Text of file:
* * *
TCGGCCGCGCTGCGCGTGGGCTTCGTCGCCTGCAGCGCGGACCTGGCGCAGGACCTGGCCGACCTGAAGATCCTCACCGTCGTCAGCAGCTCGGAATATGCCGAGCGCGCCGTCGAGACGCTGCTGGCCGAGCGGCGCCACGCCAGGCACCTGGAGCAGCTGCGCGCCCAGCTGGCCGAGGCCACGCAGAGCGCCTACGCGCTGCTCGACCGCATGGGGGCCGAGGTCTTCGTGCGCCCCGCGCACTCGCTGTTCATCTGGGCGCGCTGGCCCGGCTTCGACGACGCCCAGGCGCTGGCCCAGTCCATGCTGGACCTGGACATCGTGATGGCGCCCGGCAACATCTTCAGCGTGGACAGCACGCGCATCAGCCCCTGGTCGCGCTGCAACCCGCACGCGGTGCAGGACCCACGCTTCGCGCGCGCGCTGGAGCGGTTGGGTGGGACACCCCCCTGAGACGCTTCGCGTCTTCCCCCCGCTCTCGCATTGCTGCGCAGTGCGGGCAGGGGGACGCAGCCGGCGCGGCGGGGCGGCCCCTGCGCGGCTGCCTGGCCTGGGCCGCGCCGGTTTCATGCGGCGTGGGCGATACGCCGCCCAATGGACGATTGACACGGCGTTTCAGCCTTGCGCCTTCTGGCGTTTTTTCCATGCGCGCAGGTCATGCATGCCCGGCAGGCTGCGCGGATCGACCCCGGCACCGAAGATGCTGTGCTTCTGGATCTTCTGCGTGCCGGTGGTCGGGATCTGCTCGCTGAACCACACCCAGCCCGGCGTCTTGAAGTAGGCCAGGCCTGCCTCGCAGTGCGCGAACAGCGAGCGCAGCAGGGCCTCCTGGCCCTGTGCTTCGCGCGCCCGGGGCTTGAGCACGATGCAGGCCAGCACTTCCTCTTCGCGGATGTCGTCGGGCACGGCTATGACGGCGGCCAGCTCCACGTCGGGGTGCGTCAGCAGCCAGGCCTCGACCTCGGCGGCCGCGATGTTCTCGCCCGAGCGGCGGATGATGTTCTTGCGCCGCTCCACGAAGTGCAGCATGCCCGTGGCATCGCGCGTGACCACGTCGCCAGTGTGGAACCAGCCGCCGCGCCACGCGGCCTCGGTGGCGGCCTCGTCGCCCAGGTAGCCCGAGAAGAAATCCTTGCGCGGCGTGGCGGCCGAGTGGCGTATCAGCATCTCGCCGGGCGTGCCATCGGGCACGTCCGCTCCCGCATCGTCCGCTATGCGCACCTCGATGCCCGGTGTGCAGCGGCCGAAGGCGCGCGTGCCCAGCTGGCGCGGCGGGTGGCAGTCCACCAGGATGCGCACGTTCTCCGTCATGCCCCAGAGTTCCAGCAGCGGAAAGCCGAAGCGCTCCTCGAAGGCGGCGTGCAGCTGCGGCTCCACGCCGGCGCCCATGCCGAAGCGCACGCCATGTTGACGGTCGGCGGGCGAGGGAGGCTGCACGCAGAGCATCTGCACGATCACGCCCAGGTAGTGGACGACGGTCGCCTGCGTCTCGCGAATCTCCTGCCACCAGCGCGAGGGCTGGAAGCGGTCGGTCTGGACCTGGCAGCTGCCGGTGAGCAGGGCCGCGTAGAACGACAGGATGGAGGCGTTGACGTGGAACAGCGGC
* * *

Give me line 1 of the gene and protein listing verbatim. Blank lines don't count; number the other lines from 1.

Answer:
TCGGCCGCGCTGCGCGTGGGCTTCGTCGCCTGCAGCGCGGACCTGGCGCAGGACCTGGCCGACCTGAAGATCCTCACCGTCGTCAGCAGCTCGGAATATGCCGAGCGCGCCGTCGAGACGCTGCTGGCCGAGCGGCGCCACGCCAGGCACCTGGAGCAGCTGCGCGCCCAGCTGGCCGAGGCCACGCAGAGCGCCTACGCGCTGCTCGACCGCATGGGGGCCGAGGTCTTCGTGCGCCCCGCGCACTCGCTGTTCATCTGGGCGCGCTGGCCCGGCTTCGACGACGCCCAGGCGCTGGCCCAGTCCATGCTGGACCTGGACATCGTGATGGCGCCCGGCAACATCTTCAGCGTGGACAGCACGCGCATCAGCCCCTGGTCGCGCTGCAACCCGCACGCGGTGCAGGACCCACGCTTCGCGCGCGCGCTGGAGCGGTTGGGTGGGACACCCCCCTGAGACGCTTCGCGTCTTCCCCCCGCTCTCGCATTGCTGCGCAGTGCGGGCAGGGGGACGCAGCCGGCGCGGCGGGGCGGCCCCTGCGCGGCTGCCTGGCCTGGGCCGCGCCGGTTTCATGCGGCGTGGGCGATACGCCGCCCAATGGACGATTGACACGGCGTTTCAGCCTTGCGCCTTCTGGCGTTTTTTCCATGCGCGCAGGTCATGCATGCCCGGCAGGCTGCGCGGATCGACCCCGGCACCGAAGATGCTGTGCTTCTGGATCTTCTGCGTGCCGGTGGTCGGGATCTGCTCGCTGAACCACACCCAGCCCGGCGTCTTGAAGTAGGCCAGGCCTGCCTCGCAGTGCGCGAACAGCGAGCGCAGCAGGGCCTCCTGGCCCTGTGCTTCGCGCGCCCGGGGCTTGAGCACGATGCAGGCCAGCACTTCCTCTTCGCGGATGTCGTCGGGCACGGCTATGACGGCGGCCAGCTCCACGTCGGGGTGCGTCAGCAGCCAGGCCTCGACCTCGGCGGCCGCGATGTTCTCGCCCGAGCGGCGGATGATGTTCTTGCGCCGCTCCACGAAGTGCAGCATGCCCGTGGCATCGCGCGTGACCACGTCGCCAGTGTGGAACCAGCCGCCGCGCCACGCGGCCTCGGTGGCGGCCTCGTCGCCCAGGTAGCCCGAGAAGAAATCCTTGCGCGGCGTGGCGGCCGAGTGGCGTATCAGCATCTCGCCGGGCGTGCCATCGGGCACGTCCGCTCCCGCATCGTCCGCTATGCGCACCTCGATGCCCGGTGTGCAGCGGCCGAAGGCGCGCGTGCCCAGCTGGCGCGGCGGGTGGCAGTCCACCAGGATGCGCACGTTCTCCGTCATGCCCCAGAGTTCCAGCAGCGGAAAGCCGAAGCGCTCCTCGAAGGCGGCGTGCAGCTGCGGCTCCACGCCGGCGCCCATGCCGAAGCGCACGCCATGTTGACGGTCGGCGGGCGAGGGAGGCTGCACGCAGAGCATCTGCACGATCACGCCCAGGTAGTGGACGACGGTCGCCTGCGTCTCGCGAATCTCCTGCCACCAGCGCGAGGGCTGGAAGCGGTCGGTCTGGACCTGGCAGCTGCCGGTGAGCAGGGCCGCGTAGAACGACAGGATGGAGGCGTTGACGTGGAACAGCGGC